DENVER -- The Rockies agreed Friday to a trade that sends infielder Jamey Carroll to the Indians for a player to be named. The deal was announced on Saturday.
Dealing Carroll, who hit .300 in 2006 as the Rockies' primary second baseman, but dipped to .225 last year and finished in a late-innings defensive role, helps free money for a free-agent second baseman. The Rockies also are trying to re-sign veteran reliever LaTroy Hawkins or replace him if he signs elsewhere.
Tadahito Iguchi is at the top of the Rockies' list of targets as the starter at second base, where the club neeeds to replace Kazuo Matsui, who signed with the Astros. Mark Loretta has the lucrative fallback of accepting arbitration from Houston. David Eckstein also has emerged as a possibility.
For the Indians, Carroll, who turns 34 on Feb. 18 and is guaranteed $2.3 million next season, could satisfy one of the club's biggest holes -- a utility infielder. Carroll is a career .272 hitter with Montreal/Washington (2002-05) and Colorado (2006-07).
When Matsui left, Carroll said he wasn't sure at first if he was in the Rockies' plans as a starter, but following the Winter Meetings and seeing that the Rockies were heavily in the free-agent market convinced him he would be leaving. Carroll said he never asked to be traded; nevertheless, it was encouraging to him that teams were interested.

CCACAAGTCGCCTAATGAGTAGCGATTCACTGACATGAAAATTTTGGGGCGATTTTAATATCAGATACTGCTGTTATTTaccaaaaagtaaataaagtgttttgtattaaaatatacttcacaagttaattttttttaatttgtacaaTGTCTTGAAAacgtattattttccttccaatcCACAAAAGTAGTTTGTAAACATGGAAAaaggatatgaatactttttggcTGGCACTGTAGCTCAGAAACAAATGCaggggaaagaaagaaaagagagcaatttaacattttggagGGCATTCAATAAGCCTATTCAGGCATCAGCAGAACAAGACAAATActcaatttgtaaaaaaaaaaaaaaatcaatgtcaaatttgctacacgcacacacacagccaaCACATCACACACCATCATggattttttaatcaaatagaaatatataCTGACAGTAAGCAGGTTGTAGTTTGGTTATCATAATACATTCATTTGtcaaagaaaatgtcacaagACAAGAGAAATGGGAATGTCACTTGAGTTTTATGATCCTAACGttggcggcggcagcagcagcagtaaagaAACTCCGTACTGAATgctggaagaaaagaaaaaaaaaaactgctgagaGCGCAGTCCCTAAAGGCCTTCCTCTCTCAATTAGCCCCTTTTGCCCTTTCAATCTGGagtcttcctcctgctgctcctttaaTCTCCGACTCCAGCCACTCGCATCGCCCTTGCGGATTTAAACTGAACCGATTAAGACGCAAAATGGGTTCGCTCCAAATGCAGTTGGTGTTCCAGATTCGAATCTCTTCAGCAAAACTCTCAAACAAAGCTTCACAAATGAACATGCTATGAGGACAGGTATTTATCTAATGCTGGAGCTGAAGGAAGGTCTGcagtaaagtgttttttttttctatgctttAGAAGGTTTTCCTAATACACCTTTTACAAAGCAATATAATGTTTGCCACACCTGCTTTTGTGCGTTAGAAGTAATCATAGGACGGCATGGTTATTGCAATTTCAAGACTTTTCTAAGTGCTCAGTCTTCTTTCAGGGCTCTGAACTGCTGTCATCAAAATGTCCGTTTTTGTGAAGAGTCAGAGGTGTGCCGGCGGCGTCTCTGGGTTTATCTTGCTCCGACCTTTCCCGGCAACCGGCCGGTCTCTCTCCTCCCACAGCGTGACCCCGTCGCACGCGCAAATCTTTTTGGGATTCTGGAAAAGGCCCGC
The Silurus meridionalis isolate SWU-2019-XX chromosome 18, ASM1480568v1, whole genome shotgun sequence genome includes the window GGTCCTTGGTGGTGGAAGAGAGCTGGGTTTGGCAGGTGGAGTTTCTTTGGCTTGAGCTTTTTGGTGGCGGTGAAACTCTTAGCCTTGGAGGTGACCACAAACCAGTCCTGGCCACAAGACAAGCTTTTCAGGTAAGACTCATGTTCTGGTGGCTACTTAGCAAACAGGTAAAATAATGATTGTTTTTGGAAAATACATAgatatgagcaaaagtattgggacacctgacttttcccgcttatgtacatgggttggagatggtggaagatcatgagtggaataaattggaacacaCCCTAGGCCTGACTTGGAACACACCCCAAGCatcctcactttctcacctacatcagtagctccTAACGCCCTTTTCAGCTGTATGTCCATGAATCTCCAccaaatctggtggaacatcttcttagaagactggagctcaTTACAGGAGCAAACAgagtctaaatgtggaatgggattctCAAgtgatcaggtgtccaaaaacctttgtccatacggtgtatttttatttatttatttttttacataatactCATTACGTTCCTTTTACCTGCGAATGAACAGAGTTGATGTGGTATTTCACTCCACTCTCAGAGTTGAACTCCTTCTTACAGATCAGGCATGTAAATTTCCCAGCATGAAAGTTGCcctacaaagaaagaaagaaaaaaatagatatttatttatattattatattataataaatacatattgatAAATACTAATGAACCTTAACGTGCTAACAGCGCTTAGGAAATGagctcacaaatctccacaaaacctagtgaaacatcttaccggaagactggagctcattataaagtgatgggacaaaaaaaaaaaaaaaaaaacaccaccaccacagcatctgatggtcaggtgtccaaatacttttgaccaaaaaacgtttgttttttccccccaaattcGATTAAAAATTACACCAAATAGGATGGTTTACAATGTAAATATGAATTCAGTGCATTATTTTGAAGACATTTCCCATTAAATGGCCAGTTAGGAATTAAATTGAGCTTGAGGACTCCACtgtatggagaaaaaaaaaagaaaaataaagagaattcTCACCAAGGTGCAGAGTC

"This is an exciting opportunity for me, and it's good to know that teams see value in me," said Carroll, who said he discussed his role with Indians general manager Mark Shapiro on Friday. "I'm going to a team that finished one game away from the World Series and playing against the Rockies.
"I'm going to play a utility role and I'm good with that. I'm always prepared. I'm ready to do anything to help the Indians."
Carroll's versatility -- he plays second, shortstop and third, and has been used in the outfield -- has made him a favorite among his managers. Rockies fans also took to his all-out style of play.
Have a question about the Rockies?
E-mail your query to MLB.com Rockies beat reporter Thomas Harding for possible inclusion in a future Inbox column. Letters may be edited for brevity, length and/or content.
"I just feel blessed to have played here for two years," Carroll said. "I had the opportunity to play, then I had the opportunity to play in a World Series, even though we lost [to the Red Sox]. I wouldn't trade the time I shared with the Rockies in the clubhouse and with the fans for anything."
Dealing Carroll leaves Colorado with a group of younger players who would compete for the starting job if a free agent isn't signed or for playing time if one is obtained.
True middle infielders are Clint Barmes, who also has attracted trade interest and has played a utility role after losing the shortstop job to Troy Tulowitzki, Omar Quintanilla, who has seen utility duty the last two years, and Jayson Nix, who stated his case during a strong 2007 at Triple-A Colorado Springs and a Most Valuable Player performance for gold medal-winning Team USA in the World Cup.
A source on Friday confirmed other reports that the Rockies discussed Indians right-hander Sean Smith, but he will not come Colorado's way.
Thomas Harding is a reporter for MLB.com. This story was not subject to the approval of Major League Baseball or its clubs.